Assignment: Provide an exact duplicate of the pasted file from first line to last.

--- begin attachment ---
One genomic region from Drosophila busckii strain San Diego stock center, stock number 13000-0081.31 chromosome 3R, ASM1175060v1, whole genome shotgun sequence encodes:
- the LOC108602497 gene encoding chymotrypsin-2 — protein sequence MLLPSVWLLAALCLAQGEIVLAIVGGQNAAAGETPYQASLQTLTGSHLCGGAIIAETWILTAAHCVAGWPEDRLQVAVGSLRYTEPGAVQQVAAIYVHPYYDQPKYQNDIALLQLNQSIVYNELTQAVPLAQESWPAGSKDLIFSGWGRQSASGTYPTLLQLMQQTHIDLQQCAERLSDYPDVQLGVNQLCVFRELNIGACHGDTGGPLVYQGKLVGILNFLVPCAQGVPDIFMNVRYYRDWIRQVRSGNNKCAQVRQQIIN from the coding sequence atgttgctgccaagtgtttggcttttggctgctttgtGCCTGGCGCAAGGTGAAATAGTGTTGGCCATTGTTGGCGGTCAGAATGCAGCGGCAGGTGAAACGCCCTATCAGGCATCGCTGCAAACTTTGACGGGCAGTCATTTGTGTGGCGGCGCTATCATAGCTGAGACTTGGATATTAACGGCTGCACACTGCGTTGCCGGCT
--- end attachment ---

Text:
One genomic region from Drosophila busckii strain San Diego stock center, stock number 13000-0081.31 chromosome 3R, ASM1175060v1, whole genome shotgun sequence encodes:
- the LOC108602497 gene encoding chymotrypsin-2 — protein sequence MLLPSVWLLAALCLAQGEIVLAIVGGQNAAAGETPYQASLQTLTGSHLCGGAIIAETWILTAAHCVAGWPEDRLQVAVGSLRYTEPGAVQQVAAIYVHPYYDQPKYQNDIALLQLNQSIVYNELTQAVPLAQESWPAGSKDLIFSGWGRQSASGTYPTLLQLMQQTHIDLQQCAERLSDYPDVQLGVNQLCVFRELNIGACHGDTGGPLVYQGKLVGILNFLVPCAQGVPDIFMNVRYYRDWIRQVRSGNNKCAQVRQQIIN from the coding sequence atgttgctgccaagtgtttggcttttggctgctttgtGCCTGGCGCAAGGTGAAATAGTGTTGGCCATTGTTGGCGGTCAGAATGCAGCGGCAGGTGAAACGCCCTATCAGGCATCGCTGCAAACTTTGACGGGCAGTCATTTGTGTGGCGGCGCTATCATAGCTGAGACTTGGATATTAACGGCTGCACACTGCGTTGCCGGCT